Six Degrees of Separation
While a mere six longitudinal degrees separate Toronto from Vancouver, the distance between the art worlds of Eastern and Western Canada is vast. Bringing ten Canadian artists to Claire Oliver Gallery, guest curator Noah Becker seeks not only to bridge the gap between these two important Canadian art scenes but also to awaken the sometimes nearsighted New York audience to the abundance of artistic talent from our northern neighbor.
A melting pot of international cross-cultural pollination, New York City makes the perfect venue for the increasingly international focus of these emerging Canadian artists. Without a sufficient tradition to emulate, Attila Richard Lukacs, Angela Grossmann, and Graham Gillmore have laid their own foundation in Vancouver that supports and inspires a new generation of talent. Lukacs is known for his expressive paintings of raw, edgy male figures which blur the line between homo-eroticism and aggressive physical competition; he has always chosen subjects that allow him to critique from the outside. Just as Bacon painted the male body at that point where it exploded into schizophrenia, so too Lukacs paints the male body in all its hysteria. Grossman makes complex collages, combining her own painting and drawing with layers of obsessively collected old photographs. The resulting works are intense psychological portraits, slightly jarring and disturbing in their ability to leave the viewer with the feeling he has violated some trust with his gaze. Gillmore transcribes excerpts from musical lyrics, literature, tabloids, or aphorisms into whimsical speech bubbles, graphically housing individual letters like children’s blocks as they fracture the language and offer witty social commentary emancipated from its original context.
In Vancouver newcomers Frank Torng and Ben van Netten, we see the continuation of careful process and intricate technique. Exploring themes of sexuality, vanity, and performance, Torng’s photographs create documentary-style portraits of drag queens and go-go boys. However, the comfortable informality and fondness with which he treats his subjects gives us a glimpse into the ritual and culture behind the scenes of gay nightlife. Van Netten uses a wet on wet technique to create his seamless oil paintings. Focusing on the in-between moment when the mind and eyes shift from one object to the next, the artist’s photorealistic landscapes are reminiscent of the view one has from a car window – there is not really enough time to take in the details. By pausing on an image that isn’t easily identifiable, he unlocks our subconscious thought and skillfully captures moments that typically go unnoticed. Trevor Guthrie similarly toys with the viewer’s perception of reality. The artist creates large format charcoal drawings that play with perspective, leaving the viewer slightly off balance. His subtle historical references are often only discernable through his titles, giving these technically impressive works even further depth and meaning.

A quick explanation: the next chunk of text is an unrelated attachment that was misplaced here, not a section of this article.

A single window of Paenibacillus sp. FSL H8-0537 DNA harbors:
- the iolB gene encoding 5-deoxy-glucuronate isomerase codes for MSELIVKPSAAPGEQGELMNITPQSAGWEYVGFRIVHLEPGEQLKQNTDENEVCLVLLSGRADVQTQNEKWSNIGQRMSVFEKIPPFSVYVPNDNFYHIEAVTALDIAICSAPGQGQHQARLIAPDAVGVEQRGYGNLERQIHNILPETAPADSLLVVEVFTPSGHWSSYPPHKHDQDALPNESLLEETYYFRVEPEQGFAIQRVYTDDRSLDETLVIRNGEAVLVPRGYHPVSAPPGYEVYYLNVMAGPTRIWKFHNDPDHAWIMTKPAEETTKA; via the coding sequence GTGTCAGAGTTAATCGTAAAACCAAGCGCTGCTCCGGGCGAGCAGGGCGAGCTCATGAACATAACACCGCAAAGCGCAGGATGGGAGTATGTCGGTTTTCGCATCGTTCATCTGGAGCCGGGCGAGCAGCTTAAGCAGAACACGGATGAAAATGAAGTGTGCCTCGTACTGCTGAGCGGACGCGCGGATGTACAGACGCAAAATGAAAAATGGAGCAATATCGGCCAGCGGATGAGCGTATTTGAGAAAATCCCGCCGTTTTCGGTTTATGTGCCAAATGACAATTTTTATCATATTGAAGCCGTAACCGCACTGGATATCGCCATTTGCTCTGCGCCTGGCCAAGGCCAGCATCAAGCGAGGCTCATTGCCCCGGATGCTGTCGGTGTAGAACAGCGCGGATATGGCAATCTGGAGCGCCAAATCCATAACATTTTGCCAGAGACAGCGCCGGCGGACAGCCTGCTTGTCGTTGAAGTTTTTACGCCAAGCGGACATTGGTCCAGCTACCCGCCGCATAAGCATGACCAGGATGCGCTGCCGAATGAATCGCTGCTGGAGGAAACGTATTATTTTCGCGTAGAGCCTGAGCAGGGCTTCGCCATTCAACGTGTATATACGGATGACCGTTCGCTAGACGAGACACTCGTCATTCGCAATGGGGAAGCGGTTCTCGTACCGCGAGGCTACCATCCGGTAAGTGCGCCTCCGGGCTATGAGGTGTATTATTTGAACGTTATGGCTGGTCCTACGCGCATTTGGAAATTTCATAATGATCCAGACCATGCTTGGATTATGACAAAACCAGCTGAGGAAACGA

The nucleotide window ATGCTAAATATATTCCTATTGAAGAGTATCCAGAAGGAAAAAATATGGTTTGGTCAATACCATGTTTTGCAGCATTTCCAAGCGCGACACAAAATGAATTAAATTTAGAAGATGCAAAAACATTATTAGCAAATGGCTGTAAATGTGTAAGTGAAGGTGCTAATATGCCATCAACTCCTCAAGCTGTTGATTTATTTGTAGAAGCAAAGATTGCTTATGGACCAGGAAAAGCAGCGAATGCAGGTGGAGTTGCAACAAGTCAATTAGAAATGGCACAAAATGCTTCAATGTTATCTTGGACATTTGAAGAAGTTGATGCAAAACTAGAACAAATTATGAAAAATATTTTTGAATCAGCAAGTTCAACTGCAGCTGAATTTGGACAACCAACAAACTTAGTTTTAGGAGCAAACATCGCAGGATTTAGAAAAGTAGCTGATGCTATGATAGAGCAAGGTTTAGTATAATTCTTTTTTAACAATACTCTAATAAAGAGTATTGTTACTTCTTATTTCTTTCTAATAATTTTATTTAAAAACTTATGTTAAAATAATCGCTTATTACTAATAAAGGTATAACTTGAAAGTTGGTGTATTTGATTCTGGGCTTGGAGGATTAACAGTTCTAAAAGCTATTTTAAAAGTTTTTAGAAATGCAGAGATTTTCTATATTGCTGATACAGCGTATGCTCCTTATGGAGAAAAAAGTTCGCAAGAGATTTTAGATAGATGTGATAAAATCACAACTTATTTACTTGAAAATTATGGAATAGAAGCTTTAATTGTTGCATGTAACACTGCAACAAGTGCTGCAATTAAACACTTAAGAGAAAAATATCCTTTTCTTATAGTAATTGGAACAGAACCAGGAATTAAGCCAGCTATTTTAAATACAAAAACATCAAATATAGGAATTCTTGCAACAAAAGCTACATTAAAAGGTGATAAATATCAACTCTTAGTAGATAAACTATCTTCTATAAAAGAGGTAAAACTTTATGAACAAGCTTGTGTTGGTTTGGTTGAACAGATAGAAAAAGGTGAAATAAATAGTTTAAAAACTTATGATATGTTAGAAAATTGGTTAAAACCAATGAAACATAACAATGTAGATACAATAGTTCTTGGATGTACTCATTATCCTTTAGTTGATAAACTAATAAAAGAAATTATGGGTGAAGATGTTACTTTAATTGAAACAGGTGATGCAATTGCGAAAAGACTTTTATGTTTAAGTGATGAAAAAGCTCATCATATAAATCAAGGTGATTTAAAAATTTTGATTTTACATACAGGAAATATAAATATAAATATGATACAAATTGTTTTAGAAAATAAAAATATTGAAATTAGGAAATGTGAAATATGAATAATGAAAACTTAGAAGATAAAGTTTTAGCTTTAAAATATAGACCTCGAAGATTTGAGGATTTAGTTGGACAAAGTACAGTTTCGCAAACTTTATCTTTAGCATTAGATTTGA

Toronto brings us Catherine Heard, James Nye, and Alex McLeod. Heard’s series of sculpture entitled “errata”, meaning literally “record of error”, challenge our preconceived ideas of beauty and the human condition. Asking the viewer - what is normal – the artist plays with society’s ideas and ideals of the human form. The artist’s work is grim and gothic yet quirky and ironic; she shows us characters from a forbidden fairytale that summon our own fears and fancies. Nye’s studio practice concerns the study of the principles of light and how they give shape to the objects the artist creates. The results are a three dimensional reflection-like juxtaposition of graffiti and the architecture where it was found. As if we ourselves are passing the structures portrayed in a graffiti sprayed train car, Nye allows us to examine each layer individually yet forces us to create their inevitable synthesis. McLeod constructs intricate, surreal worlds in candy-colored palettes with space age forms and childlike imagery. Using CGI and computer software typically reserved for filmmaking, he carefully lights and digitally manipulates the scenes to amplify their believability. The resulting landscapes, which exist only in the artist's mind before their computer creation, are hyper-realistic, infinitely detailed, and compulsive in a way that could only exist in the digital, artificial realm.
The curator’s own obsessive, imagined worlds pose questions for the viewer about power and socio-political structures. Becker creates metaphoric landscapes in multi-level, invented realms depicting dreamlike, folkloric narratives. His work, along with that of the artists he brings to New York, pushes the boundaries of technique and handwork. The high level of craft and content evident in each artists’ studio practice makes the selected works interesting, significant and, furthermore, right at home at Claire Oliver Gallery.